There is a hill behind my grandfather’s house in Nagazi. Not too high that it appears dangerous and not too low that it disperses our interest in it. It was just the right size for the bi-annual game of hide and seek between cousins. I spent my visiting days exploring the mound and discovering the stories that took shape there. It was a symbol of my childhood and my family, and I felt tied to it. I spent hours on the hill with my cousins, running up and down its slope, and laughing at the slowest of us. I told countless stories about the hill to my friends. I used to say it took form on the day I was born. This was an attempt to explain to myself that the connection I felt wasn’t made up but a real thing that existed and was known to everyone.

As a child, I found so much joy in going home. I was not conscious of a lot of things, but I registered enough. The air agreed with my lungs and the dusty roads that led to the houses were always familiar, no matter how long I stayed away. My grandfather’s light skin was a wonder to me, and I enjoyed watching him. We have two houses at home – my grandfather’s, and his brother’s. He lived northward, and his brother lived southward, but we called north Nagazi-uvete (down) and south Nagazi-eba (up). Both houses are unpainted and surrounded by trees. My aunties fussed about me and my cousins because we ran around a lot and did dangerous things, such as the almond tree in front of my grandfather’s house that we learned to backflip off of. One time, a bushpig bit one of my cousins in the butt and that was all we could talk about for a while. There are so many stories rooted at home.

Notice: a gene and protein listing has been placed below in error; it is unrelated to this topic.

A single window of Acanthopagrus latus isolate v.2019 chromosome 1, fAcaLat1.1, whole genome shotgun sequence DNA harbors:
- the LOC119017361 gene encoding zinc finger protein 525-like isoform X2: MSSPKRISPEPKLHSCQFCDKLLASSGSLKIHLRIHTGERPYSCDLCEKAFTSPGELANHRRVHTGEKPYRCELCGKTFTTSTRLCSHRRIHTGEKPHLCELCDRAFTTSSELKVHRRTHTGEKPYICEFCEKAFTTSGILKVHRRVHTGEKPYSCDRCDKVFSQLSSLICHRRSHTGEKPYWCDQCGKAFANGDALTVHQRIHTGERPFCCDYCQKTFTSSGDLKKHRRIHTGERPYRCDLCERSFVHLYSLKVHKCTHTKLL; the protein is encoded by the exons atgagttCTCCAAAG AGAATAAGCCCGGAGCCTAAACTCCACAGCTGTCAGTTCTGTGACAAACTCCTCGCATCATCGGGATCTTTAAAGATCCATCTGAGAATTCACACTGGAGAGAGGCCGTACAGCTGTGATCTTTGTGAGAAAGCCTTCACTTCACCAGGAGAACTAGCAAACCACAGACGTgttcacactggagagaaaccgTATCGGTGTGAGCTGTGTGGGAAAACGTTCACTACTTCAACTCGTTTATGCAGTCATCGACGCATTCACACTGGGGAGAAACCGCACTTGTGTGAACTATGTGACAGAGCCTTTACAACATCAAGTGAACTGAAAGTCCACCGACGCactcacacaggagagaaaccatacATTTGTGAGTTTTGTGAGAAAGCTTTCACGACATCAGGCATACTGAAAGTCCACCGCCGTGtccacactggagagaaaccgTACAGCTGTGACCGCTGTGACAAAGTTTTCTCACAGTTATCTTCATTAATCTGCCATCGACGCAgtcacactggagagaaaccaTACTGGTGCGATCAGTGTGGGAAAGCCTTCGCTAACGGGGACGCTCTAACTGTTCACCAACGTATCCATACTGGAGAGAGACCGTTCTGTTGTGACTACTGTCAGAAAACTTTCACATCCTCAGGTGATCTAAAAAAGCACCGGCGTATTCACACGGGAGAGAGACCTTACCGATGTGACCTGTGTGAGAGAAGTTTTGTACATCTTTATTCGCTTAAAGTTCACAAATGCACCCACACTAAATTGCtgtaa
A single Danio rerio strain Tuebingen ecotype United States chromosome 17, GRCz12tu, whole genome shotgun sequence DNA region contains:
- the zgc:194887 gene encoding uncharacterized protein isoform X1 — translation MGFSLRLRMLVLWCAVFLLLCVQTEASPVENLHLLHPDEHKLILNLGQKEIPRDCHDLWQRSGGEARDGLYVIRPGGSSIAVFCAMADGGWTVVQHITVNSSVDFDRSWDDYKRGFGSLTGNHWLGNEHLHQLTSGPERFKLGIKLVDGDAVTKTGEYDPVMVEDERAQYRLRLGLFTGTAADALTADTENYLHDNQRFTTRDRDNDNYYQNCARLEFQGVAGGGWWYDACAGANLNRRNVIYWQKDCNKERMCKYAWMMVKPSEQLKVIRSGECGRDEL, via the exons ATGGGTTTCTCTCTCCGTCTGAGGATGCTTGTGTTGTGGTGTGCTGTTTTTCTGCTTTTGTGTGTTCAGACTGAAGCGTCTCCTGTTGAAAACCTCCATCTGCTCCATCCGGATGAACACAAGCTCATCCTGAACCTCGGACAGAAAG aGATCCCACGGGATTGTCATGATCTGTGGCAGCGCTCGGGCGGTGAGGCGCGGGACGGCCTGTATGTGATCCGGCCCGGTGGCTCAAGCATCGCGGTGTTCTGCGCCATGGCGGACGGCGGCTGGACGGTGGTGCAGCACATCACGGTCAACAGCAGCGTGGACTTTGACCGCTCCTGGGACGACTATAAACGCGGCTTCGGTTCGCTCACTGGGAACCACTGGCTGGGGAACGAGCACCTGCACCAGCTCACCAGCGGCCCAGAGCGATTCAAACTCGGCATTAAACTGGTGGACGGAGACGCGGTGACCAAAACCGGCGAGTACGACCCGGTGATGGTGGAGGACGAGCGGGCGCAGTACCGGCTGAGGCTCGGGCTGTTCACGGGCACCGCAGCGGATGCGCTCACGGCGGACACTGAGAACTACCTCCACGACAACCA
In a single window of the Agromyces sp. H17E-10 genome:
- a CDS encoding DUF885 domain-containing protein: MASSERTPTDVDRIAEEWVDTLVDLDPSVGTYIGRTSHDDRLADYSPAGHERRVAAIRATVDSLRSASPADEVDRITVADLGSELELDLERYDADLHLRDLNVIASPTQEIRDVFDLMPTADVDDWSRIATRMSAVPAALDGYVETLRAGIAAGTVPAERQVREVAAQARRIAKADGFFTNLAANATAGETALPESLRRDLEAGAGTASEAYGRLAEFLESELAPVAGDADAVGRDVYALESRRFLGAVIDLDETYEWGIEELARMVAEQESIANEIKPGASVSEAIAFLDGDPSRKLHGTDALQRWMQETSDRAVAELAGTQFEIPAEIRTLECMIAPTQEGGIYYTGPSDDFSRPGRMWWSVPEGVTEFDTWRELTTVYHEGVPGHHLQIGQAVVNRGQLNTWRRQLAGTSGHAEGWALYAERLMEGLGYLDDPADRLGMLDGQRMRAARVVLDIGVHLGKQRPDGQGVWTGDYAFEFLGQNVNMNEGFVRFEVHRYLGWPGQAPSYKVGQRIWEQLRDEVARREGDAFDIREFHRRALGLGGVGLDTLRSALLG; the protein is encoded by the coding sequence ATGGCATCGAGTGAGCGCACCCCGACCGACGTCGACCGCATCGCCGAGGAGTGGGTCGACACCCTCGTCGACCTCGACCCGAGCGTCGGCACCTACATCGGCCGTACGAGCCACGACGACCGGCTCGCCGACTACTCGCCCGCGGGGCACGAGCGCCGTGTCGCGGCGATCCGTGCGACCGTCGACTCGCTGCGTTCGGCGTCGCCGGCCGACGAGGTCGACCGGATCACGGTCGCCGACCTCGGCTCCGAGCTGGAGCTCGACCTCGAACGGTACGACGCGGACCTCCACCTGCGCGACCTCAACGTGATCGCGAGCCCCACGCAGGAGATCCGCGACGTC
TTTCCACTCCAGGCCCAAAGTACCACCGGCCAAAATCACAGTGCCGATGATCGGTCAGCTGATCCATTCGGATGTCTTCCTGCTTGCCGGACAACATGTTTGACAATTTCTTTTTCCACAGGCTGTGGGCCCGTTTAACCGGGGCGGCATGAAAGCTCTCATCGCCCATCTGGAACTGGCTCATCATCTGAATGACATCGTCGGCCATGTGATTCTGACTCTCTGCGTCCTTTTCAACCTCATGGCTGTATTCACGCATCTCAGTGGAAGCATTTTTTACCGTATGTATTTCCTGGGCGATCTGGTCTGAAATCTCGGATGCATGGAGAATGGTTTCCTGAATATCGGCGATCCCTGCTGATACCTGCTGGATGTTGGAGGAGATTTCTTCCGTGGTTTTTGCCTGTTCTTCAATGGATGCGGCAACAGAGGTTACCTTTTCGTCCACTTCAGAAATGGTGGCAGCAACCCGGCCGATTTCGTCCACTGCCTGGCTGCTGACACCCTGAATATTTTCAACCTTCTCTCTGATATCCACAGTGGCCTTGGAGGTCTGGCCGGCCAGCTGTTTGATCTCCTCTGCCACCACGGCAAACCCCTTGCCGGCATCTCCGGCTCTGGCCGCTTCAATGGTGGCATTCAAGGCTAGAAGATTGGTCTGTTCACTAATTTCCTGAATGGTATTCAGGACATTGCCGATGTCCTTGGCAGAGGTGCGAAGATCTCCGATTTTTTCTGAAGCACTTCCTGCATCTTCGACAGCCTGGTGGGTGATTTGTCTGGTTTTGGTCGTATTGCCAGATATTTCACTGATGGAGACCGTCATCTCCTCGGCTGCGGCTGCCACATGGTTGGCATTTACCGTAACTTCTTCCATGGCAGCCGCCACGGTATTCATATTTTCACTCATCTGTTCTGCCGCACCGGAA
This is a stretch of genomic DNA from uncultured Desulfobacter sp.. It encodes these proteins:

We had a family tradition. For Eid al-Adha, every member of the family travelled back home. I recall that being the climax of my years. I met cousins who were chiefly strangers, but for a week or two, we were best of friends. There are pictures taken in front of my grandfather’s house that captured those visits. The men standing in a line, the women sitting before them, the older kids standing or sitting at the edges of each line, and the little ones littering the mats that were laid before the women. Me in a yellow dress with mirror glasses on, my cousins in shorts and glasses, my father seated amongst his brothers, heads thrown back in laughter over a funny remark, the women gathered and talking over a pot on the fire. Looking at these pictures always transported me back, to a time when the core of my family was still deep-rooted at home.



In 2018, I left my state for another to pursue a higher education. During my A-level year, I met a woman. She sold foodstuff at the junction beside my hostel. I overheard her speaking my native language and I was reminded of all the beautiful memories of home. I did not know this woman, but she embraced me when I replied to her in Ebira. I was a welcomed familiarity to her as much as she was to me. She became a safe space in a land filled with mostly strangers.

The first question she asked me was “ihi’u na’ehi tu?” when was the last time you went home? In this question, home is not the place my family currently resides or my place of birth. Home is the one place that two strangers in a new city can claim as theirs and speak about with the same amount of longing in their eyes. Home is nestled within the three towns of Ebiraland. It is interwoven into its plain houses with uneven rooftops, with mosques built into their corners, each one a unique character. In my culture, home is a shared place. You are a foreigner wherever else you dwell. Ihi’u na’ehi tu? This question pulls and tests a person’s bond to their roots.